[Updated] Mayor Terry Tornek said on Monday that although retail businesses have started reopening — along with the popular Rose Bowl Loop — the city is not proclaiming victory against the Coronavirus.
“We’re not doing this because, we’ve beat it,” Tornek said. “We’re doing it because we think we have a better handle on what the rate of infection is. If the rate of infection gets away from us and it explodes on us, then we’re right back to where we were in terms of the danger of overwhelming the medical system and not having enough ventilators and not having enough ICU beds.”
According to Tornek the city is in better shape since the pandemic started. The city has more PPE and 250 unused beds at the Convention Center, which has been converted into an alternative care facility that would be activated should the number of Coronavirus cases overwhelm nearby Huntington Hospital.
“We’re somewhat better prepared than we were at the start, but this is like a freight train,” Tornek said. “If it starts to get away from us, we could really be in trouble.”
On Monday, the city reported its first local death caused by the virus since Thursday, May 6.
“We are seeing a decrease in new cases in LTCFs [Long Term Care Facilities] as a result of our focused efforts in facilities with at least one reported case,” said the city’s health director Dr. Ying Ying Goh. “The average 3-day percent change in new cases at LTCFs dropped from 28.0 percent on April 14 to 2.9 percent on May 4.”
Goh refused to call the four days of no fatalities a “trend.”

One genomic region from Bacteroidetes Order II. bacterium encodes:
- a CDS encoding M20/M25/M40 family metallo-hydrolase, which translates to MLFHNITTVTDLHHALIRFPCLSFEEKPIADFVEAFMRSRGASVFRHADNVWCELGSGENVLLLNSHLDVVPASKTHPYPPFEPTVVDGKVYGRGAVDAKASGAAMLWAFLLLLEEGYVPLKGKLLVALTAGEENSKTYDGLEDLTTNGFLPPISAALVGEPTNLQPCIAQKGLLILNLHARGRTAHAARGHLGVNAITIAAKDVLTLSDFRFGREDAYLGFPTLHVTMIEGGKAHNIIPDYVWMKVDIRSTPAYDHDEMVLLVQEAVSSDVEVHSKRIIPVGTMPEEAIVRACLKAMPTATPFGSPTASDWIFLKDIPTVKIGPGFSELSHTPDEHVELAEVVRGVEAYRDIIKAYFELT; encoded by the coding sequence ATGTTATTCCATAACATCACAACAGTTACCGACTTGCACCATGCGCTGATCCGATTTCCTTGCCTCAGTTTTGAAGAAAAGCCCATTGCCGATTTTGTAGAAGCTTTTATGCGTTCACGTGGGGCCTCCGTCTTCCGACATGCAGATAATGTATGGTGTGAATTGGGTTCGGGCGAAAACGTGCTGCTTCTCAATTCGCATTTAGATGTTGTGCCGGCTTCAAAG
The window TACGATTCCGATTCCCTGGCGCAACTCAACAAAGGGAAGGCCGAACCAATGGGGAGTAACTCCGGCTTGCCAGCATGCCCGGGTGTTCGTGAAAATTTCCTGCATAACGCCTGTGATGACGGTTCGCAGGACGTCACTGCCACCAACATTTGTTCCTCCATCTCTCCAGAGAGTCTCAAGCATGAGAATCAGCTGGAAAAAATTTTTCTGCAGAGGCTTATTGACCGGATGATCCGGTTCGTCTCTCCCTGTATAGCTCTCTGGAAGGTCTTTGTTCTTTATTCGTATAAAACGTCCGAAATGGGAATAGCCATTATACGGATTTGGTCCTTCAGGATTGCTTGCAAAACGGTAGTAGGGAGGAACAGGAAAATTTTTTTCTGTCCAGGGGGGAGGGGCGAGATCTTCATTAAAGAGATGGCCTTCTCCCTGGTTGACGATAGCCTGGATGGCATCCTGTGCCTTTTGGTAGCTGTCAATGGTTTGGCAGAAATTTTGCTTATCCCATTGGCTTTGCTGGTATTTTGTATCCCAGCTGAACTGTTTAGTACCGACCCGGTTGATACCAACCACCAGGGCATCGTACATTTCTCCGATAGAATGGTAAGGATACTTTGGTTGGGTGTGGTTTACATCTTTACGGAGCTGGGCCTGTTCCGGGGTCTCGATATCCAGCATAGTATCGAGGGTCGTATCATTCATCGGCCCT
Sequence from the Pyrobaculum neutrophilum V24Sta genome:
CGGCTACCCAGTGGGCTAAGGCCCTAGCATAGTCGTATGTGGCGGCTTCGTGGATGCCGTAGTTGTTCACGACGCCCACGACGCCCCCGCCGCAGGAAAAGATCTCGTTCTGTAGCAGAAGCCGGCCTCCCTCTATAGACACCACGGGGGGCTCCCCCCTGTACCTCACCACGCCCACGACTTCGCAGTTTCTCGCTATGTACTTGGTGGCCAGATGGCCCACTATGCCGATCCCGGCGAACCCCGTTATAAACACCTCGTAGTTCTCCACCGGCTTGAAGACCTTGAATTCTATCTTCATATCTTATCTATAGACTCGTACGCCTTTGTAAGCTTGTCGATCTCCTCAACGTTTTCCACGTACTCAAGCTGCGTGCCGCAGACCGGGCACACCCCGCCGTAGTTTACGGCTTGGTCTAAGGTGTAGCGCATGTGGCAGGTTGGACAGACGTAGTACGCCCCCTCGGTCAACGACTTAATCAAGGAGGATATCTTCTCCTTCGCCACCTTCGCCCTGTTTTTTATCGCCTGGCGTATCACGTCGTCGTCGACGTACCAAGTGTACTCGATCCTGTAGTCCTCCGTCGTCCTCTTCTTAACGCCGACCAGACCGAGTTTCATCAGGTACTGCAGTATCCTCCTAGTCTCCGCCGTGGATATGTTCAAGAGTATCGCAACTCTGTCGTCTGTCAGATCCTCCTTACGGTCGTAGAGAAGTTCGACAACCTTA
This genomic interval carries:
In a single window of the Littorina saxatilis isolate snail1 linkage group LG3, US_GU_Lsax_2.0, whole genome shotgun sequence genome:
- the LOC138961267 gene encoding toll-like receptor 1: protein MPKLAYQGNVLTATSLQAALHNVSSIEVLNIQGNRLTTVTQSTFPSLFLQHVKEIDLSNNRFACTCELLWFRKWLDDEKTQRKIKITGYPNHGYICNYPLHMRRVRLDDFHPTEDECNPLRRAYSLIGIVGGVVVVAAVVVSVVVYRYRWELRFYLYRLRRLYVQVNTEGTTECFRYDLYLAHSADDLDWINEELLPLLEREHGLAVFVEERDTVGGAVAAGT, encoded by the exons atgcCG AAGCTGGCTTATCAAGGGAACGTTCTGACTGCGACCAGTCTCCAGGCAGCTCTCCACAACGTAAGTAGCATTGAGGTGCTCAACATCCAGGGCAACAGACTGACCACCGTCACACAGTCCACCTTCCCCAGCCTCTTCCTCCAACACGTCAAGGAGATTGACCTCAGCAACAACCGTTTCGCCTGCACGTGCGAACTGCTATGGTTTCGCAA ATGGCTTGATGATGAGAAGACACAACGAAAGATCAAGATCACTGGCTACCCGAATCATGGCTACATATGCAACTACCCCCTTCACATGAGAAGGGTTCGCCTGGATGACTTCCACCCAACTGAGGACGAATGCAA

Last Friday, 50 local businesses including bookstores, clothing stores, sporting good shops, music stores and toy stores reopened for business.
All business must be done in parking lots or curbside, with customers secure in their car to guarantee social distancing as employees load products in the trunk of the vehicle.
Customers are not allowed inside stores.
On Monday, the city took another step forward when City Manager Steve Mermell and the council came to an agreement on how to reopen the popular Rose Bowl Loop.
According to a city staff report, nearly 2,800 people travel to the location daily.
The loop has been closed since late March, after people hanging out there on two consecutive weekends did not follow social distancing guidelines established in Gov. Gavin Newsom’s Safer at Home order.
“I do think that people will police themselves,” said Vice Mayor Tyron Hampton. “Knowing the severity of this virus now, I hope no one is going to put themself in danger.”
More businesses could open soon.
On Monday guidelines to reopen restaurants were released. The city’s hundreds of restaurants have suffered tremendous financial impacts since the pandemic forced the city to shut down dining rooms.
Meanwhile, officials in Los Angeles County sent shockwaves across the nation when the county’s health director said the order there could be in effect through July.
Pasadena has its own health department, but has worked closely with county and officials from Long Beach and the city of Los Angeles.
And there is still a long way to go statewide. There has been no word on when, or how, schools will reopen or large scale events like the Rose Parade, which is the city’s most iconic event.
“We’re kind of tiptoeing into the water,” Tornek said. “If it seems to be okay and there’s no undertow and there’s no predatory fish then maybe we can go on a little bit further, stay a little bit longer, but this is not one of those deals where you can just run headlong and dive in because then it’s too late.”